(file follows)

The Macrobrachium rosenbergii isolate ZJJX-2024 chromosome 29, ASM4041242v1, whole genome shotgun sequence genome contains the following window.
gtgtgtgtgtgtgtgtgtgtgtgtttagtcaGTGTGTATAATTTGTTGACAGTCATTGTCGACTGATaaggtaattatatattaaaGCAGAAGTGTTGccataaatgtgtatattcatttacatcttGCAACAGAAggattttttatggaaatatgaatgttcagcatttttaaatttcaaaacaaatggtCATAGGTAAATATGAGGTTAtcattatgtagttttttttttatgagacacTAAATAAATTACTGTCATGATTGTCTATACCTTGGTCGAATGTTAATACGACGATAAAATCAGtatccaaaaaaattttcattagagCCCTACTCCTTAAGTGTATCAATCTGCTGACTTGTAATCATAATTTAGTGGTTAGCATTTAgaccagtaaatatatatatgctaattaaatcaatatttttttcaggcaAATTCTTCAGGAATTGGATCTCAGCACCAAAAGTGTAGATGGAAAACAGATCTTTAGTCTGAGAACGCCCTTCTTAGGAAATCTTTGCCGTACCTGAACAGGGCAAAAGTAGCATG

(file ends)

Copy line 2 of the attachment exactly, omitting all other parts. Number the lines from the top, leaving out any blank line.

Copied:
gtgtgtgtgtgtgtgtgtgtgtgtttagtcaGTGTGTATAATTTGTTGACAGTCATTGTCGACTGATaaggtaattatatattaaaGCAGAAGTGTTGccataaatgtgtatattcatttacatcttGCAACAGAAggattttttatggaaatatgaatgttcagcatttttaaatttcaaaacaaatggtCATAGGTAAATATGAGGTTAtcattatgtagttttttttttatgagacacTAAATAAATTACTGTCATGATTGTCTATACCTTGGTCGAATGTTAATACGACGATAAAATCAGtatccaaaaaaattttcattagagCCCTACTCCTTAAGTGTATCAATCTGCTGACTTGTAATCATAATTTAGTGGTTAGCATTTAgaccagtaaatatatatatgctaattaaatcaatatttttttcaggcaAATTCTTCAGGAATTGGATCTCAGCACCAAAAGTGTAGATGGAAAACAGATCTTTAGTCTGAGAACGCCCTTCTTAGGAAATCTTTGCCGTACCTGAACAGGGCAAAAGTAGCATG